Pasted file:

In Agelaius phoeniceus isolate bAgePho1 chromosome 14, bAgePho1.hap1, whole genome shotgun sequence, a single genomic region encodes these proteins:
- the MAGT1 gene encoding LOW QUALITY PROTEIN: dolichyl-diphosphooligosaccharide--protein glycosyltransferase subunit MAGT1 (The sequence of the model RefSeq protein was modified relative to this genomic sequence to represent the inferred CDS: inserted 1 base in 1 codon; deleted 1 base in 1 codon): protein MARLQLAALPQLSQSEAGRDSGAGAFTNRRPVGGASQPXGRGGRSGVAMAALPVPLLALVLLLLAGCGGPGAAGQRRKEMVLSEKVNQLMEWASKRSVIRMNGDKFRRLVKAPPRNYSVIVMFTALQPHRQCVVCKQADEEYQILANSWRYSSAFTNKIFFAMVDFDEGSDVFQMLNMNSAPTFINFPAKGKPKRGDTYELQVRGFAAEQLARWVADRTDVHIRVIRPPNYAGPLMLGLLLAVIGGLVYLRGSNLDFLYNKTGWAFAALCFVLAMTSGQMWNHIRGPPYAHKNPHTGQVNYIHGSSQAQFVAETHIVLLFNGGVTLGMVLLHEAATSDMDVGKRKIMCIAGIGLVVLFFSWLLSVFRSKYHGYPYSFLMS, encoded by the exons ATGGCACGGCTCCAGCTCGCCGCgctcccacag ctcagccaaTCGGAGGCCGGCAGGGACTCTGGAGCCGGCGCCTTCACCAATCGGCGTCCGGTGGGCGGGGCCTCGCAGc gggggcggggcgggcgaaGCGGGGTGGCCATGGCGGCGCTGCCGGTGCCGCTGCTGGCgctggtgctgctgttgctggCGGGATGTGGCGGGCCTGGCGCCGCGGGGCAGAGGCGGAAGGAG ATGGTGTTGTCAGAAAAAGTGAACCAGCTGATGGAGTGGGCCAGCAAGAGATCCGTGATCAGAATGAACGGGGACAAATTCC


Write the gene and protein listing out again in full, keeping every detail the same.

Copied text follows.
In Agelaius phoeniceus isolate bAgePho1 chromosome 14, bAgePho1.hap1, whole genome shotgun sequence, a single genomic region encodes these proteins:
- the MAGT1 gene encoding LOW QUALITY PROTEIN: dolichyl-diphosphooligosaccharide--protein glycosyltransferase subunit MAGT1 (The sequence of the model RefSeq protein was modified relative to this genomic sequence to represent the inferred CDS: inserted 1 base in 1 codon; deleted 1 base in 1 codon): protein MARLQLAALPQLSQSEAGRDSGAGAFTNRRPVGGASQPXGRGGRSGVAMAALPVPLLALVLLLLAGCGGPGAAGQRRKEMVLSEKVNQLMEWASKRSVIRMNGDKFRRLVKAPPRNYSVIVMFTALQPHRQCVVCKQADEEYQILANSWRYSSAFTNKIFFAMVDFDEGSDVFQMLNMNSAPTFINFPAKGKPKRGDTYELQVRGFAAEQLARWVADRTDVHIRVIRPPNYAGPLMLGLLLAVIGGLVYLRGSNLDFLYNKTGWAFAALCFVLAMTSGQMWNHIRGPPYAHKNPHTGQVNYIHGSSQAQFVAETHIVLLFNGGVTLGMVLLHEAATSDMDVGKRKIMCIAGIGLVVLFFSWLLSVFRSKYHGYPYSFLMS, encoded by the exons ATGGCACGGCTCCAGCTCGCCGCgctcccacag ctcagccaaTCGGAGGCCGGCAGGGACTCTGGAGCCGGCGCCTTCACCAATCGGCGTCCGGTGGGCGGGGCCTCGCAGc gggggcggggcgggcgaaGCGGGGTGGCCATGGCGGCGCTGCCGGTGCCGCTGCTGGCgctggtgctgctgttgctggCGGGATGTGGCGGGCCTGGCGCCGCGGGGCAGAGGCGGAAGGAG ATGGTGTTGTCAGAAAAAGTGAACCAGCTGATGGAGTGGGCCAGCAAGAGATCCGTGATCAGAATGAACGGGGACAAATTCC